15th Jun2023

‘ReBroken’ Review

by Phil Wheat

Stars: Scott Hamm Duenas, Kipp Tribble, Alison Haislip, Tobin Bell, Nija Okoro, Kenny Yates, Richard Siegelman, Blake Koren, Billy Walker | Written by Scott Hamm Duenas, Kipp Tribble | Directed by Kenny Yates

Kipp Tribble, writer of the lacklustre Evil At the Door, teams up with his co-stars in that film Scott Hamm Duenas and Kenny Yates – who is also known as a producer on films as diverse as horrors Hunt Club and Wolf Mountain AND spoofs like Disaster Movie, The Starving Games and Superfast! – for a film that takes a supernatural look at grief and the struggle to cope with loss…

Will is a devastated father who spends his time between court-ordered grief counselling and drinking himself into oblivion. He repeats the cycle of despair every day with no plans to stop, until he meets a mysterious stranger who gives him some old vinyl recordings. After Will listens to the records, he suddenly starts receiving messages from his recently deceased daughter. As the communications from his daughter grow more and more frequent, Will becomes convinced that these recordings hold the answer to bring his daughter back from the dead. But just as he is closing in on the truth, he starts to suspect that his counselling group has ulterior motives. After the stranger disappears, Will races against time to find him so he can get the last recording, or his chance to bring his daughter back might be gone forever.

Billed as somewhere between horror and thriller, ReBroken is at best a meandering, slow-burn of a film that reads of self-importance whilst having very little to say. It’s certainly something of an ambitious film, trying to approach the subject of death, loss and the afterlife with gravitas but that’s all the film has… gravitas. What’s missing from ReBroken is heart – the film might deal with very emotional subject matter but doesn’t really connect emotionally on any level. Instead, the film feels very by-the-numbers, with actors merely “acting” (aka reciting the script) rather than emoting and FEELING what they’re saying. There’s no truth to what most of this film’s characters say.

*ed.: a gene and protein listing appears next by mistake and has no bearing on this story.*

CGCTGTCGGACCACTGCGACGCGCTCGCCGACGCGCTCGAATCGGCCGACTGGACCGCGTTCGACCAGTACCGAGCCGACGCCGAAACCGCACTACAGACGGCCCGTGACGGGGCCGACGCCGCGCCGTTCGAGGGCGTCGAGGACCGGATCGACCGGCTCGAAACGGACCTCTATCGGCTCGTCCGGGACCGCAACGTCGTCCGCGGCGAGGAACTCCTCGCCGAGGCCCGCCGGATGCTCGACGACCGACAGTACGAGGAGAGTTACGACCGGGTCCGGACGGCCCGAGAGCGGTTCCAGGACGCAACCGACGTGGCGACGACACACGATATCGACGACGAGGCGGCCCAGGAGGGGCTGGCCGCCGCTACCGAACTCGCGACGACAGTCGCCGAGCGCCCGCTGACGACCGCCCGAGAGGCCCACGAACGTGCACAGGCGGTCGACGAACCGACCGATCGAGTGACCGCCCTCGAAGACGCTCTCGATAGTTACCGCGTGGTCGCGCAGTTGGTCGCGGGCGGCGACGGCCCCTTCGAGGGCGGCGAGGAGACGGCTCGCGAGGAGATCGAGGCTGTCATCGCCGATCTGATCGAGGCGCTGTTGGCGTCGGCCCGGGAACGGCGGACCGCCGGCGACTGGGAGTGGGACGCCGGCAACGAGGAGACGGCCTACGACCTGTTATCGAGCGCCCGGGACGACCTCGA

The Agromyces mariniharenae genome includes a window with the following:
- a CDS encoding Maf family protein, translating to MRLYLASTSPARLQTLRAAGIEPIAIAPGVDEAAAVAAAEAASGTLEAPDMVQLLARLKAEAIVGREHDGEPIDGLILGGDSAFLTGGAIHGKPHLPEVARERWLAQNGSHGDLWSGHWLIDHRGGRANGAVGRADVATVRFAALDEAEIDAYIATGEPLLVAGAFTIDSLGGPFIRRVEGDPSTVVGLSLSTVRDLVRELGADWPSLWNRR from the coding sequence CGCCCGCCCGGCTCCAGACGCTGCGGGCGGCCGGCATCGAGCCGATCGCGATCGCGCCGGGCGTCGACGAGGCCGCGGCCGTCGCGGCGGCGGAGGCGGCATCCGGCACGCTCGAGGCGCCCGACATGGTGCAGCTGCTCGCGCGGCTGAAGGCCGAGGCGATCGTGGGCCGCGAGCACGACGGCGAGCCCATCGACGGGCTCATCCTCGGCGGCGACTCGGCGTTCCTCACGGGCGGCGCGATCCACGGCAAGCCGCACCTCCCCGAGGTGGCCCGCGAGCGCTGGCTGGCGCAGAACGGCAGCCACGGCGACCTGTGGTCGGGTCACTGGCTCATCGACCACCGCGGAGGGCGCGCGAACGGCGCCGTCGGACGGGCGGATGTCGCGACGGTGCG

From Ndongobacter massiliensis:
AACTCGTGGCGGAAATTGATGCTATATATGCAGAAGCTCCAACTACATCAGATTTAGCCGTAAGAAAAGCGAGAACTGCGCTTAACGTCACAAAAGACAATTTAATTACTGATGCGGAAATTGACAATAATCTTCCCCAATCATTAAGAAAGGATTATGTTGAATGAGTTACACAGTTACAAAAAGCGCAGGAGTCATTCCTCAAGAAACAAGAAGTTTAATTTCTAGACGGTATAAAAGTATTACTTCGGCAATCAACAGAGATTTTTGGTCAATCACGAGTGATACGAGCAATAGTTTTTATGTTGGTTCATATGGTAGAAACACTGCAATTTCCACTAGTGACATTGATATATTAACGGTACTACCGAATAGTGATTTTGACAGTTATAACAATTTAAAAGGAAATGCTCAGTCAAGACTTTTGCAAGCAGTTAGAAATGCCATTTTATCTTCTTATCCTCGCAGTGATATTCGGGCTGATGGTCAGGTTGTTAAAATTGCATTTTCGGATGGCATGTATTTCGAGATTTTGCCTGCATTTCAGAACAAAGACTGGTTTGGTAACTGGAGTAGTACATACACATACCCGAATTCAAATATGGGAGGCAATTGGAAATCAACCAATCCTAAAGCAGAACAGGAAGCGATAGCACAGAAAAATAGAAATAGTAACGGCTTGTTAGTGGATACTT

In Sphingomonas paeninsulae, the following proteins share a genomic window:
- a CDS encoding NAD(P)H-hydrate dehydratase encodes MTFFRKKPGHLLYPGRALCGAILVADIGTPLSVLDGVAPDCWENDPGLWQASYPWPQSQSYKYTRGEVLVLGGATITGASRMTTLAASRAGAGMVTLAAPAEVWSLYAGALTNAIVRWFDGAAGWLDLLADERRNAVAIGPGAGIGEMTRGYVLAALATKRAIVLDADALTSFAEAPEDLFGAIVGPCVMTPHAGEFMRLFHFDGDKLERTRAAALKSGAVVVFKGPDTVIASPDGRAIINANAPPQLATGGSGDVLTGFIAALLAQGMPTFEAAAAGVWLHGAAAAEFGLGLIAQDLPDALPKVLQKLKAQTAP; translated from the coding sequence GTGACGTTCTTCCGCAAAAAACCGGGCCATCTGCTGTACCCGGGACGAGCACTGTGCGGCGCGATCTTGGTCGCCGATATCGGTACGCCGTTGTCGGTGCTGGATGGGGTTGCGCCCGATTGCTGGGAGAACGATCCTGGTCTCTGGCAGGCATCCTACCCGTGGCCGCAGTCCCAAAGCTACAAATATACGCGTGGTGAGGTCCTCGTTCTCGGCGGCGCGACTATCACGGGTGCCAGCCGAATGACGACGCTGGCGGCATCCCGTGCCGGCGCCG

It also doesn’t help that ReBroken’s script presents the audience with question after question, without ever really letting us in on the answers. And when we do get answers, in the film’s denouement it feels like something of a cop-out, almost under-cutting everything that has come before.

But hey, at least we get the 2010s internet darling Alison Haislip in a key role, it really was great to see her on screen!

** 2/5

ReBroken is available on DVD and Digital in the US now, courtesy of Gravitas Ventures.


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